China launches hydrogen-alpha solar telescope aboard Long March 2D
China has launched a small experimental solar observatory as part of a multi-satellite launch aboard… The post China launches hydrogen-alpha solar telescope aboard Long March 2D appeared first on NASASpaceFlight.com.
China has launched a small experimental solar observatory as part of a multi-satellite launch aboard a Long March 2D rocket Thursday. The launch took place from the Taiyuan Satellite Launch Center at 10:51 UTC (18:51 Bejing time).
Thursday’s launch carried eleven satellites, with the primary payload being the Chinese Hydrogen-Alpha Solar Explorer (CHASE), which was delivered to a low Earth orbit at an altitude of about 517 kilometers, with an orbital period of around 94 minutes.
The 550-kilogram CHASE satellite is a precursor to a larger Chinese solar observation satellite, the Advanced Space-Based Solar Observatory (ASO-S), which is due to launch next year. CHASE is the first satellite to be equipped for full-disk hydrogen-alpha solar spectroscopy. The spacecraft has been built around a bus which is expected to provide excellent pointing accuracy and stability.
The hydrogen-alpha wavelength is deep red and is centered at 656.28 nanometers – for comparison, visible light runs from 400 to 700 nanometers. Observing the Sun at the hydrogen-alpha wavelength can reveal structures, evolution, and dynamic processes associated with solar flares and filaments. Hydrogen-alpha observations can also reveal solar wave phenomena, which are precursors to coronal mass ejections, and the dynamics of activity in the Sun’s lower atmosphere.
While it is possible to image the Sun at this wavelength from observatories on Earth, the light they receive may be absorbed or refracted by water molecules as it passes through the atmosphere, while a space-based observatory is not affected by this and can produce clearer data without this contamination. Observations can also be made without any hindrance from cloud cover.Long March 2D Updates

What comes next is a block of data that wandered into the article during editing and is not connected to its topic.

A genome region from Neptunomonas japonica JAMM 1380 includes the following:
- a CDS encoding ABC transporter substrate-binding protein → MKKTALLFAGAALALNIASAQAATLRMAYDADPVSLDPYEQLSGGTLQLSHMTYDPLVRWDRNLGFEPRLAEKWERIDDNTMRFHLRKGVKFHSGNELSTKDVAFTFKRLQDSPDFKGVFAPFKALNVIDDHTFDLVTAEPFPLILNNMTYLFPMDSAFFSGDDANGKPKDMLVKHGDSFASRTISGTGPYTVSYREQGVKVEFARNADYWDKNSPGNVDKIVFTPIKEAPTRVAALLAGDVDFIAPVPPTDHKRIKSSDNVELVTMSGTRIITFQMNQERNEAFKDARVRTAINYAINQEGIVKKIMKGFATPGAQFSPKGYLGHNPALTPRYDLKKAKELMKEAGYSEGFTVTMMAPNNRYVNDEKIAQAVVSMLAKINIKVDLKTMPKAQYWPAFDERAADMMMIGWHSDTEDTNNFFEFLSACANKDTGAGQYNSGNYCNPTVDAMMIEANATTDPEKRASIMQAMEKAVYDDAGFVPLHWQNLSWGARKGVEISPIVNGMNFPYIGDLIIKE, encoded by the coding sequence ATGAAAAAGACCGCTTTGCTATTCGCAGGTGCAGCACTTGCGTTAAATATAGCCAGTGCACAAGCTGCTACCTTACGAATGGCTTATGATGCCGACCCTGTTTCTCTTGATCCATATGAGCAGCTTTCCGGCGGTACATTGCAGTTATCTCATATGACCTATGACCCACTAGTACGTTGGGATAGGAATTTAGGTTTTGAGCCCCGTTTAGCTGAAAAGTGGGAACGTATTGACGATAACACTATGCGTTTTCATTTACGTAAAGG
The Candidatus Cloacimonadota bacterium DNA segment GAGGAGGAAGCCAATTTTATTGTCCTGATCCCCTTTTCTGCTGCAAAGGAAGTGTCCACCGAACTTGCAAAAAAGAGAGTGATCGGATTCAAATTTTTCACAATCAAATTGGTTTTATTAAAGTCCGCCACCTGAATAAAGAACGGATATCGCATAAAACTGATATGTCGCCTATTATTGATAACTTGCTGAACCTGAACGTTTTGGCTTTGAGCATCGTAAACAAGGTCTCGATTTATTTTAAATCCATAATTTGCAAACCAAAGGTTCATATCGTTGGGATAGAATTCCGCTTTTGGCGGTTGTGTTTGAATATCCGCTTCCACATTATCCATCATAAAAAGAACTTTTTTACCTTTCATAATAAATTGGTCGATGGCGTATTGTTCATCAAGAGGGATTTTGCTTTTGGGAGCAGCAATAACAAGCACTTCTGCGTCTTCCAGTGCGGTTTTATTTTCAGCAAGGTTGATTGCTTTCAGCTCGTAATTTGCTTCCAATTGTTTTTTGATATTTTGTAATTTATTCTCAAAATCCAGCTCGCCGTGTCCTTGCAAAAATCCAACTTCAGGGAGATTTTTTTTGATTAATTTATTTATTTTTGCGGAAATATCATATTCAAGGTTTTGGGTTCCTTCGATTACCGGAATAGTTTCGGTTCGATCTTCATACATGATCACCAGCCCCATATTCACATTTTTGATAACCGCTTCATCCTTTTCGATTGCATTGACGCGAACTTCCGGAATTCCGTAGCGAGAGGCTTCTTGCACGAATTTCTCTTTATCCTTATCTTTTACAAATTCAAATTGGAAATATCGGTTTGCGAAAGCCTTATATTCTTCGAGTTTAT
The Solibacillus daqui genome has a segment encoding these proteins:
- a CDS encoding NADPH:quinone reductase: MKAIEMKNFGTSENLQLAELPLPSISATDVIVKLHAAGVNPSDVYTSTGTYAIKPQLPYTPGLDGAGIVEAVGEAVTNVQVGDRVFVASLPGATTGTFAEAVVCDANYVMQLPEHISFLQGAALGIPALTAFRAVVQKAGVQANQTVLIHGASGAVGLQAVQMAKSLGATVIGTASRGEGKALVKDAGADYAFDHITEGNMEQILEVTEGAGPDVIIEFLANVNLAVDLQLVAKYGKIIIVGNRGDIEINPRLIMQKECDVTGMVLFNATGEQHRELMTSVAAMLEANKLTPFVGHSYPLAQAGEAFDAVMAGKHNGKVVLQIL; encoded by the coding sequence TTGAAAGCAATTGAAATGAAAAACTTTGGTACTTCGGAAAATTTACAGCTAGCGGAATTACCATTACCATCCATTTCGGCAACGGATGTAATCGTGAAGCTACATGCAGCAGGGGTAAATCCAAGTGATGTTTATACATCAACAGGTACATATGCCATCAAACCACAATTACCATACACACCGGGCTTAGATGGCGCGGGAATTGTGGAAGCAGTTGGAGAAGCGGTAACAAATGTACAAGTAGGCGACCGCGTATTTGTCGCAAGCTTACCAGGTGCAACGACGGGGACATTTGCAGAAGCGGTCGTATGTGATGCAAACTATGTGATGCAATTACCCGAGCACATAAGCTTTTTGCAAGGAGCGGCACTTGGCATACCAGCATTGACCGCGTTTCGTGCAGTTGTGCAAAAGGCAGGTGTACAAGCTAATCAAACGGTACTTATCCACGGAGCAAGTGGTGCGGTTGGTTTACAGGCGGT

Scientists will be able to combine data from CHASE with that from other spacecraft in an international fleet that keep watch over the Sun – which include ASO-S, STEREO, the Solar Dynamics Observatory, IRIS, Parker Solar Probe, and Solar Orbiter – to provide a fuller picture of solar activity and dynamics. This is important as the Sun not only provides heat and light for Earth and the solar system but also can cause very negative effects on the technology we use in daily life through solar flares and CMEs.
In 1859, a CME known as the Carrington event shorted out telegraphs and caused auroral displays in lower latitudes that would not normally see the Northern Lights. A similar event today could cause severe damage to many power grids and electronics.
A lesser but still powerful mass ejection in March 1989 caused a major power outage in Quebec and interfered with radio broadcasts and weather satellites. During that event, the Northern Lights could be seen as far south as Texas and Florida.
The Sun goes through 11-year cycles with periods of minimum and maximum activity. We are currently entering Solar Cycle 25, which is increasing in intensity and sunspot activity as it heads toward a solar maximum predicted for July 2025. CHASE is scheduled to observe the Sun through the spacecraft’s three-year lifetime, helping to study our nearest star during this period of increasing solar activity.